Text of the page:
Time for a bit of struc­ture in a time of volatil­ity

Birmingham Post - - BUSINESS -

how the stock mar­ket in­dex per­forms. If it falls, you will usu­ally get no in­ter­est at all. But, un­like struc­tured in­vest­ments, the money you orig­i­nally in­vest is gen­er­ally se­cure.

Struc­tured prod­ucts have gone through many guises over the years and there have been a few hic­cups on the way – the precipice bond scan­dal of 2000, the Key­data col­lapse, and ex­po­sure to col­laps­ing banks dur­ing the 2008 fi­nan­cial cri­sis. But the mar­ket is much qui­eter now with fewer, more es­tab­lished in­sti­tu­tions, like Le­gal & Gen­eral and In­vestec Bank, of­fer­ing less com­pli­cated prod­ucts to re­tail cus­tomers.

The main ben­e­fit to an in­vestor is that you know the out­come as long as the cri­te­ria are met and you can get a very good re­turn well ahead of the un­der­ly­ing in­dex. Ex­am­ples in­clude: Growth struc­tured in­vest­ment – 80 per cent re­turns af­ter five years if the FTSE 100 is higher on the ma­tu­rity date than at the start­ing date.

In­come. struc­tured in­vest­ment – 4.2 per cent re­turn per an­num with in­come paid monthly over five years.

In both these plans you will get your money back at the end of the term un­less the FTSE 100 is 40 per cent lower at ma­tu­rity than at the out­set.

In the case of struc­tured de­posits you can achieve a 15 per cent re­turn af­ter three years if the FTSE 100 is higher at ma­tu­rity than at the start of the term. Cap­i­tal will be re­turned at the end of the con­tract.

But struc­tured prod­ucts have their crit­ics. They have been at­tacked for be­ing costly and opaque.

The lack of trans­parency caught thou­sands out in the precipice scan­dal be­cause many peo­ple did not re­alise how their re­turns were cal­cu­lated.

Be aware too that the in­sti­tu­tion ac­tu­ally hold­ing your money will likely be dif­fer­ent from the one pro­mot­ing the in­vest­ment, which could mean grief if it goes bust.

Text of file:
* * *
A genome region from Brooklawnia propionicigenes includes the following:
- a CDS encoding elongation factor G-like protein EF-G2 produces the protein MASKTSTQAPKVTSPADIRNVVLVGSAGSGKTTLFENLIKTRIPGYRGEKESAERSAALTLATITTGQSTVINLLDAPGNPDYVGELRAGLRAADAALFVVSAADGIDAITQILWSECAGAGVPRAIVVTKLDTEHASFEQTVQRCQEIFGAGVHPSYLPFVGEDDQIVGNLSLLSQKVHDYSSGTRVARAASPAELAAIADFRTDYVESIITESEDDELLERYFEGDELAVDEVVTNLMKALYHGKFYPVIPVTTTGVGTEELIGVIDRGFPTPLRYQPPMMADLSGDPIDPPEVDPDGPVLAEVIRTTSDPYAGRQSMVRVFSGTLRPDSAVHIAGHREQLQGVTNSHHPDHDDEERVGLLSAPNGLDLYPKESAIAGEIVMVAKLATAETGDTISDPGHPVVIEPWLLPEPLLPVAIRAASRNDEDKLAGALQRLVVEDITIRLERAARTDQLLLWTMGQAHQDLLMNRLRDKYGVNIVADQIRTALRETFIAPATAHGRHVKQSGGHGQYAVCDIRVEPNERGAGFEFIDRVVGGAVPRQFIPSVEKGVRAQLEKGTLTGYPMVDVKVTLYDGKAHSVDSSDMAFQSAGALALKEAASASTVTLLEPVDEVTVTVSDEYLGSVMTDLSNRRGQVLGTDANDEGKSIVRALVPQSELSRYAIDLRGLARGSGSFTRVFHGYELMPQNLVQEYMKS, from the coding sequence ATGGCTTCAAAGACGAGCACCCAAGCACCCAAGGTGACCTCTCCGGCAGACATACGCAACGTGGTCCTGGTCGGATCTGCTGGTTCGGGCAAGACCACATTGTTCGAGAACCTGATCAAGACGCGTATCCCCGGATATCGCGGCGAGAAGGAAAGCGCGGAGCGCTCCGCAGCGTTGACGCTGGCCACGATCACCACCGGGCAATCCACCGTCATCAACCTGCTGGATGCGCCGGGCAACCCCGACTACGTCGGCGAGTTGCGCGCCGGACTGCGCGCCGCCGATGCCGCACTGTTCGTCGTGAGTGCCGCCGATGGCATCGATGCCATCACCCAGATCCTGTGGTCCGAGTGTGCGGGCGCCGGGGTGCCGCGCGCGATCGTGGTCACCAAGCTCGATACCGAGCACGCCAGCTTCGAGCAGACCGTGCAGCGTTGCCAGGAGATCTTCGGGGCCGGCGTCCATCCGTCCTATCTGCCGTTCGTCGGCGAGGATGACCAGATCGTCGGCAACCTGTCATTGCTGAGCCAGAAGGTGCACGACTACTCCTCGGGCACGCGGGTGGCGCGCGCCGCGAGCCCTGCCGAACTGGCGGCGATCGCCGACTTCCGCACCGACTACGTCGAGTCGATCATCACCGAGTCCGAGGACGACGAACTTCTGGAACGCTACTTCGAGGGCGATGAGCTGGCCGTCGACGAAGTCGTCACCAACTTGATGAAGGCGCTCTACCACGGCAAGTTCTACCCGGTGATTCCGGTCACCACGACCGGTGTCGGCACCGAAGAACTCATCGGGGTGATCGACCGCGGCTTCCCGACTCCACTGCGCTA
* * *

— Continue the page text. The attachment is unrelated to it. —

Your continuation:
This hap­pened dur­ing the fi­nan­cial cri­sis when Lehman Brothers were “coun­ter­party”, as it is called, to a num­ber of struc­tured in­vest­ments.

And, with struc­tured in­vest­ments and de­posits sold un­der many dif­fer­ent names, in­clud­ing Struc­tured Cash ISAs, Growth De­posit plans, Guar­an­teed Cap­i­tal Plans, Guar­an­teed Eq­uity Bonds, Guar­an­teed In­come Bonds, Pro­tected In­vest­ment Funds and Guar­an­teed Stock­mar­ket Bonds, the Govern­ment’s Money Ad­vice Ser­vice has a warn­ing about that word ‘guar­an­teed’.

It states: “You are guar­an­teed to get the re­turns of­fered only if the in­dex or in­vest­ment per­forms as re­quired in the prod­uct’s terms and con­di­tions.

“Ask the provider or ad­viser to ex­plain how the prod­uct works, what the risks are and whether you would be pro­tected by a com­pen­sa­tion scheme if things went wrong. If you are not happy with the an­swers, walk away.”

Struc­tured prod­ucts are an in­vest­ment class in their own right so they can form a use­ful di­ver­si­fier for any port­fo­lio, as long as the pos­si­ble out­comes are un­der­stood by the in­vestor and that the coun­ter­party is prop­erly as­sessed and rated.

This is why it is im­por­tant to get in­de­pen­dent fi­nan­cial ad­vice be­fore con­sid­er­ing them. Trevor Law is man­ag­ing di­rec­tor of East­cote Wealth Man­age­ment, char­tered fi­nan­cial plan­ners, based in Soli­hull. Email: [email protected]­cotewealth.co.uk The views ex­pressed in this ar­ti­cle should not be con­strued as fi­nan­cial ad­vice

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